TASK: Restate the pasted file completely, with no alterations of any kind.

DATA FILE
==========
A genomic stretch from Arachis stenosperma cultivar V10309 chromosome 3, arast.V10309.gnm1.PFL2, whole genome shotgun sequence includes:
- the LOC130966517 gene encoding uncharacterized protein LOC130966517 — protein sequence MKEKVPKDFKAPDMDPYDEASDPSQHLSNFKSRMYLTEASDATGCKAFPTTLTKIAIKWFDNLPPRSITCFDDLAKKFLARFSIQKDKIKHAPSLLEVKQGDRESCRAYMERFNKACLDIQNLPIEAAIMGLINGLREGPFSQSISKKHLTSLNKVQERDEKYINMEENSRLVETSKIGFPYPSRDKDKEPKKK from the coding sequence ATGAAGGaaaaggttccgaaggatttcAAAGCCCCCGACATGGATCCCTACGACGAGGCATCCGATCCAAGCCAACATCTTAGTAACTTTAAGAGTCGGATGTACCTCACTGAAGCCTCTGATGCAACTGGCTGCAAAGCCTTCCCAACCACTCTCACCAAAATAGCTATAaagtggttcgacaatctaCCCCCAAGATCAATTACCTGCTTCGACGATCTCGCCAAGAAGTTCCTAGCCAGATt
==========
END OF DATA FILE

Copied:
A genomic stretch from Arachis stenosperma cultivar V10309 chromosome 3, arast.V10309.gnm1.PFL2, whole genome shotgun sequence includes:
- the LOC130966517 gene encoding uncharacterized protein LOC130966517 — protein sequence MKEKVPKDFKAPDMDPYDEASDPSQHLSNFKSRMYLTEASDATGCKAFPTTLTKIAIKWFDNLPPRSITCFDDLAKKFLARFSIQKDKIKHAPSLLEVKQGDRESCRAYMERFNKACLDIQNLPIEAAIMGLINGLREGPFSQSISKKHLTSLNKVQERDEKYINMEENSRLVETSKIGFPYPSRDKDKEPKKK from the coding sequence ATGAAGGaaaaggttccgaaggatttcAAAGCCCCCGACATGGATCCCTACGACGAGGCATCCGATCCAAGCCAACATCTTAGTAACTTTAAGAGTCGGATGTACCTCACTGAAGCCTCTGATGCAACTGGCTGCAAAGCCTTCCCAACCACTCTCACCAAAATAGCTATAaagtggttcgacaatctaCCCCCAAGATCAATTACCTGCTTCGACGATCTCGCCAAGAAGTTCCTAGCCAGATt